Trucking Biz Buzz

Truck NAFTA value reaches highest in at least 12 years

The U.S. Department of Transportation’s Bureau of Transportation Statistics reports that in March trucks moved more than 63 percent of NAFTA freight – with trains, planes, ships and pipelines picking up the rest. Four of five modes experienced an increase in freight year to year. By value, trucks carried the most cross-border since at least January 2006.

The value of freight hauled across the borders rose significantly by 12.6 percent compared with February, when freight dropped by nearly 3 percent from the previous month. Compared to March 2017, freight was up 5.5 percent. This marks the 17th consecutive month of year-to-year increases.

March 2017 had the largest month-to-month increase (16 percent) since March 2011, when NAFTA freight was up more than 22 percent compared to February 2011. NAFTA freight declined by nearly 11 percent in July 2017, the largest decline for the year.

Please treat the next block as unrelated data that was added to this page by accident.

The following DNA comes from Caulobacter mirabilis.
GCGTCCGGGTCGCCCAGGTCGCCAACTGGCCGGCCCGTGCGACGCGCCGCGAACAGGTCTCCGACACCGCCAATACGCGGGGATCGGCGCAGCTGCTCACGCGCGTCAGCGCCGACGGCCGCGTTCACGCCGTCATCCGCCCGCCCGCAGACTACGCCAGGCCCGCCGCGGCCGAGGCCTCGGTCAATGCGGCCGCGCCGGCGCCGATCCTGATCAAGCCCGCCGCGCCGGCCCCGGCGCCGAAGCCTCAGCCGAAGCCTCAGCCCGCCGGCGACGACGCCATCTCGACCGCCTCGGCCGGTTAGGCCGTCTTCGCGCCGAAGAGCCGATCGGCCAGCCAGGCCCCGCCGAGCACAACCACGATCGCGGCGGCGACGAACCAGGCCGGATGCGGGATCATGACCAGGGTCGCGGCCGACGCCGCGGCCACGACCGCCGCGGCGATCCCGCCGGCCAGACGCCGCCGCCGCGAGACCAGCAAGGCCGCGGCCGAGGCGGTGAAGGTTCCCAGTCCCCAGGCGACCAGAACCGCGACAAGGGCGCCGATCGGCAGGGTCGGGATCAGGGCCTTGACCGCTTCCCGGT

In March 2017, the index reached more than $100 billion for the first time since October 2014 before going back below that mark in April. That landmark was revisited in October and maintained through November before dipping below the $100 billion mark again in December. March marks the first month in 2018 to reach beyond $100 million.

August, November and December were the only months to have a year-to-year increase in 2016, at 0.7 percent, 3.3 percent and 0.4 percent, respectively. August was the first year-to-year increase since December 2014, when freight increased by more than 5 percent.

Trucks carried nearly $67 billion of the nearly $106 billion of imports and exports in March, the most in terms of value since at least January 2006. Data on the Bureau of Transportation Statistics’ website only goes as far back as January 2006.